“I know what that shout means among the children,” said Miss Amy; “the Miscellany has come.” So I ran down stairs and saw Papa with the book in his hand, stooping down to Mary, who was stretching up her neck, and Emily, who was standing tip-toe to get a look at it; while little black Dinah showed her white teeth for joy.
Juvenile Miscellany, November 1829
Working at a time when the Sunday school magazine was flourishing, Lydia Maria Child took a different approach to writing for children. Rather than focusing on Bible studies and religious lessons, she combined moral teaching with entertainment in the Juvenile Miscellany.
In the first (September 1826) issue of the magazine, Child explained her editorial philosophy and approach to her young readers:
I seldom meet a little girl, even in the crowded streets of Boston, without thinking with anxious tenderness, concerning her education, her temper and her principles… . You, my dear young friends, shall be my critics: If what you find neither affords you amusement [n]or does you good, I shall think it badly written. If I am able to convince you, that you can do, whatever you try to do, in the acquisition of learning; if I can lead you to examine your own hearts … I shall be very happy.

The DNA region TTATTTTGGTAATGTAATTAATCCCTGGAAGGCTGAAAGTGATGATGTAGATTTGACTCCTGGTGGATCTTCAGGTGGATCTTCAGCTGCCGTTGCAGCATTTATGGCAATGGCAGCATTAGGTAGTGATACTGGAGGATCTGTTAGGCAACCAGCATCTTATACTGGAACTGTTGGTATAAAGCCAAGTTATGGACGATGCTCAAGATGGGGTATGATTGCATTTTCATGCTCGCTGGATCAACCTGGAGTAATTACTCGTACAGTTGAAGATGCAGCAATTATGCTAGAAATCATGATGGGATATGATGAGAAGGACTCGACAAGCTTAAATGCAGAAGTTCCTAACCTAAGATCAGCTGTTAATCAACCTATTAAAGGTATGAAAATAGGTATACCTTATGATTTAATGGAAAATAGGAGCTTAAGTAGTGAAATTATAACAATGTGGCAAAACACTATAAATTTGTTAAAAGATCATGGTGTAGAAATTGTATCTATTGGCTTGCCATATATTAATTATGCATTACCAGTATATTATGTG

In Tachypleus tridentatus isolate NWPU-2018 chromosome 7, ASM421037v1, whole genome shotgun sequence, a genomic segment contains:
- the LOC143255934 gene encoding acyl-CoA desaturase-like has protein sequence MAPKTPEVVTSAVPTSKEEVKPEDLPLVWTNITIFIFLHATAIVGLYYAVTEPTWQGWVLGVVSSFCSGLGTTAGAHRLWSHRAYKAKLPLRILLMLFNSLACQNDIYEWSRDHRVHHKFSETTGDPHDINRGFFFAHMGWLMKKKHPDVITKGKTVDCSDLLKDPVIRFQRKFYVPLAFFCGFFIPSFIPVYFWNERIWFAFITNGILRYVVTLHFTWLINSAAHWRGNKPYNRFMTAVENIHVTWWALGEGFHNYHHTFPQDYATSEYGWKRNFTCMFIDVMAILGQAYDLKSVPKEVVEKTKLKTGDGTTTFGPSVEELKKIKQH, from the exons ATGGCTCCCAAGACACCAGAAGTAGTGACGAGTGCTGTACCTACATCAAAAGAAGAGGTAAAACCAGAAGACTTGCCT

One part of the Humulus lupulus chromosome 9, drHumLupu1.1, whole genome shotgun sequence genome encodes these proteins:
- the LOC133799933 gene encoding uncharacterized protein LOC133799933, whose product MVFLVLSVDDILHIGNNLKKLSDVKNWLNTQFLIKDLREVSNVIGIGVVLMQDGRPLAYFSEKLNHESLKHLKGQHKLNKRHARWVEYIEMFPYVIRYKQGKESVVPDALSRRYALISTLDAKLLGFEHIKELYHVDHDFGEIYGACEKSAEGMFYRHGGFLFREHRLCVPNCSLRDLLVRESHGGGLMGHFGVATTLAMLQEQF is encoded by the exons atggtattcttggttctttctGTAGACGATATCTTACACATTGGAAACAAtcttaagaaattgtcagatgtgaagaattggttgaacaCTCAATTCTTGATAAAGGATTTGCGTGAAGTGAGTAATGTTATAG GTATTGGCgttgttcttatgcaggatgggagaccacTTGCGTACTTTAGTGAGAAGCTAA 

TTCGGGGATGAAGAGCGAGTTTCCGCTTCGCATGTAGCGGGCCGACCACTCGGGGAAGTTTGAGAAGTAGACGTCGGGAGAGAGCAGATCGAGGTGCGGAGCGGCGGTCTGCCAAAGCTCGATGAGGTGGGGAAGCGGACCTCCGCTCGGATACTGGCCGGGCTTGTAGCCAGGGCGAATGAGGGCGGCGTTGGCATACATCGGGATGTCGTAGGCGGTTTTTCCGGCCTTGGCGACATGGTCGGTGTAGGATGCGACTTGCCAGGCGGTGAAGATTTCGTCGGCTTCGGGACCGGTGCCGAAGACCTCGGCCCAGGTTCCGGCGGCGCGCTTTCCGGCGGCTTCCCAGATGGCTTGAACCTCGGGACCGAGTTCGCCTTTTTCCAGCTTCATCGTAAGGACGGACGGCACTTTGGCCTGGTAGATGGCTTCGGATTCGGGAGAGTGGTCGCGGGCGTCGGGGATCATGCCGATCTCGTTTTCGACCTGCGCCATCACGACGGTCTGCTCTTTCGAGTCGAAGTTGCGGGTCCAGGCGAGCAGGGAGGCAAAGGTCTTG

Not everyone in Boston was pleased with this new idea. In response to Child’s lack of an explicitly Christian focus, six months after the first issue of the Juvenile Miscellany was published, Nathaniel Willis, a well-known Boston editor, began publishing the Youth’s Companion. As he explained in its prospectus, this magazine would not be like others that “excluded religious topics” and were for “mere amusement.” Instead, it would give priority to “articles of a religious character.” Thus began the clash between these two popular publications. In every way—from the subjects considered to the vocabulary used—these two editors attempted to provide their young readers with different experiences, different kinds of lessons. For example, even natural history articles served different ends. A discussion of the elephant that appeared in the July 1829 issue of the Juvenile Miscellany described the animal as “the most intelligent of all brute creatures … and the kindest.” An article on the same creature that appeared in the August 1827 issue of the Youth’s Companion compared it to “the behemoth mentioned in Job 40:15.” Ultimately, the competition between these two magazines—their sharply different senses of what their young readers needed—set the stage for a much broader discussion of educational goals and methods: how and what, in this era of change, children should be taught.